AAMC

Why the MCAT Really Matters to Med Schools (it's not what you think)

Why the MCAT Really Matters to Med Schools (it's not what you think)

Up to a total MCAT score of 27 (504 on the new test), the numbers do a pretty good job of predicting who's likely to drop out of med school, who's likely to graduate in 4 years, and who's likely to pass their USMLE exams.

But just because you can succeed in med school with a 27 MCA, it doesn't mean you will get in with a 27.  

Pre-Med News Roundup October 8, 2014

Pre-Med News Roundup October 8, 2014
  • The Best Possible Day In this New York Times piece, author and doctor Atul Gawande explores end of life issues and how we treat terminal illnesses.  He recently wrote a book on the topic, Being Mortal, but if you don't have time to read a whole book, this article will give you a glimpse at how he handles death, illness, and aging as a doctor.
  • Medical Schools Change How Students Prepare for Work Medical students are facing changes to the MCAT, insurance coverage, the laws regarding healthcare, and new guidelines for how medical schools are preparing them for residencies.  The AAMC has created a new set of guidelines: The Core Entrustable Professional Activities for Entering Residency.  Preparation will use more simulations and focus on patient contact.
  • Nobel prize in medicine awarded for discovery of brain’s ‘GPS’  The Nobel Prize in Medicine was awarded this week to a team of scientists who have discovered the mechanism in the brain that allows people to navigate the world. Their work may lead to future treatments for neurological conditions.  

Which major is most likely to get into medical school?

Which major is most likely to get into medical school?

So if we don't have to major in biology, what should we major in?  Let's start by examining the data about which majors have the highest acceptance rates to medical school.

The top 3 majors are pretty close - humanities, math, and physical sciences majors all have a solidly-above-average (46-48%) acceptance rate.  Sitting right at average are social sciences, biology, and "other" majors, all with a 40-42% acceptance rate.  And bringing up the rear are "health sciences" majors.

Are DO schools harder to get into than MD schools?

If you look up acceptance data on AAMC and AACOM, you get the following numbers:

On its face, it looks like DO schools are harder to get into than MD schools (their overall acceptance rate is 7 points lower).  So what's happening in the data?The numbers above are not the actual acceptance rates, because they include people who got into med school but who chose (for various reasons) not to attend.  In other words, the "true" acceptance rates should be higher (and in DO's case much higher).

Let's start by examining the overlap between MD and DO applicants.  According to AACOM, 52.40% of DO applicants also applied to MD schools. That means that over half of applicants applying to DO schools are already included in the numbers of total applicants for MD schools.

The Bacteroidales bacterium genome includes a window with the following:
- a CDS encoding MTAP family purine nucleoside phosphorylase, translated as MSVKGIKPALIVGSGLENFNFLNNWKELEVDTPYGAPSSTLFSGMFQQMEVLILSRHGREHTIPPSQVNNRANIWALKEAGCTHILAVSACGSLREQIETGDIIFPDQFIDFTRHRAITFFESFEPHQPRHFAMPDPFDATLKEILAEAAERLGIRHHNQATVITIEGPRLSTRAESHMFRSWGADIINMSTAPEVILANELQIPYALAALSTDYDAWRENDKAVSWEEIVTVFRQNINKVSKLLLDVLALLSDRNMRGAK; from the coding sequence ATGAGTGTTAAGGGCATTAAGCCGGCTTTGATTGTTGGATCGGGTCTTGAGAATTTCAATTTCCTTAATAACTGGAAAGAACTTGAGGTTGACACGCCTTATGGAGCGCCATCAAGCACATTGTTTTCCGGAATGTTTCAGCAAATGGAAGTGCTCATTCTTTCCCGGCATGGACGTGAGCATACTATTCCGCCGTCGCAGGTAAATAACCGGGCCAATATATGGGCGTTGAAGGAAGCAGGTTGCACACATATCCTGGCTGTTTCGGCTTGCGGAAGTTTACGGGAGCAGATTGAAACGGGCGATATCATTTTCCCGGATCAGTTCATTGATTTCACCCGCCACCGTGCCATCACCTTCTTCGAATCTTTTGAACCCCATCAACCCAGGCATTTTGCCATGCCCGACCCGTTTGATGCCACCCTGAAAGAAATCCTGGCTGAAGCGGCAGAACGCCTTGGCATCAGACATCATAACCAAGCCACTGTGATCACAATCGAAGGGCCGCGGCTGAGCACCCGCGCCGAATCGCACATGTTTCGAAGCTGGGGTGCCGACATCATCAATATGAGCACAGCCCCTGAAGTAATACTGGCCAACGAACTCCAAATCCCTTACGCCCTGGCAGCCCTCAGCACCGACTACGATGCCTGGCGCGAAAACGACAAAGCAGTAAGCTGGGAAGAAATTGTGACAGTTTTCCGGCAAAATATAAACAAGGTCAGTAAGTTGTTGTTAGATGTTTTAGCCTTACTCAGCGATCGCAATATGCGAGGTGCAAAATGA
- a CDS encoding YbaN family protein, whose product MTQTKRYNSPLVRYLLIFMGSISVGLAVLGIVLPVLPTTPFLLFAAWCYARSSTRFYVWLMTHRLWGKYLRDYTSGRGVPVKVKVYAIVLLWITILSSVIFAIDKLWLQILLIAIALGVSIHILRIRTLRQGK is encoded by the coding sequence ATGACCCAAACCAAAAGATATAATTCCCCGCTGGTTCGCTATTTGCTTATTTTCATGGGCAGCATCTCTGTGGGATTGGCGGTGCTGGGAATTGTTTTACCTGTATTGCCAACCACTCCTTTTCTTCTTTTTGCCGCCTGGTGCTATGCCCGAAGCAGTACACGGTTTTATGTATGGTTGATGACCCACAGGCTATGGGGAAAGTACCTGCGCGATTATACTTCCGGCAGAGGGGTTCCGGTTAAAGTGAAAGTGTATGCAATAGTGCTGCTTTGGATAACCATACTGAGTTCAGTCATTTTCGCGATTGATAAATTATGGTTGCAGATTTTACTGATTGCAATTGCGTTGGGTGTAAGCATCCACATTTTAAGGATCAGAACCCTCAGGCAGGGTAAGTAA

Using data from AACOM, we can tease out how many students ONLY apply to DO school and how many apply to both.  According to AACOM, 52.40% of students who apply to DO schools (14,945 applicants) also apply to MD programs.  Using our good old group formula (G1 + G2 - Both = Total), we get the following chart:

So what happens when you get into both an MD school and a DO school?  According to data from AACOM, of applicants who applied to both DO and MD schools in 2010 who were admitted to at least one MD school, 89% chose to enroll in that MD school (only 9% of that group chose to enroll at a DO school).  In other words, when you have the choice of both, most pre-meds choose the MD school.

As a result, about 20% of students who apply to DO schools end up matriculating at an MD school, thus distorting our data.  In reality, MD schools are harder to get into.  Indeed, their average GPA's and MCAT scores suggest as much:average MCAT   average GPA

MD

     31.3                    3.69

DO

     25.7                     3.41

According to that same report, of all applicants who applied to DO schools, 55% received an offer of admission.  Though we don't have the corresponding number for MD applicants, we can compare the 55% acceptance rate to DO schools to a "true" acceptance rate to MD schools of a hair over the 43% national number.

So what does this all mean to your application?

1.  It shows why DO schools are concerned with losing applicants to MD schools.  They're concerned, because it happens quite a bit.  Roughly half of applicants to DO schools are applying to MD schools, and when they get into both, they mostly choose the MD school.  As a result, I believe a successful application to DO schools will include a specific reason you prefer getting a DO over getting an MD degree. 

Be sure to include this argument in your personal statement to DO schools, and be prepared to answer the same question "why DO?" when you go into your interview at a DO school.

2. If your numbers aren't great, apply to DO schools as well as MD schools. 

 DO's end up in all kinds of specialties (not just primary care), so you will have plenty of options open to you at both schools.

3.  The market seems to have spoken, however, and students still prefer MD over DO schools.  There may be many reasons for this choice.  To name a few: MD schools are better known, have better research opportunities, and have better options of getting students into the more competitive specialties.  Whatever the reasons for the choice, the preference exists, and when figuring out where to apply, decided whether what you want from your career is a good fit for MD, DO, or both.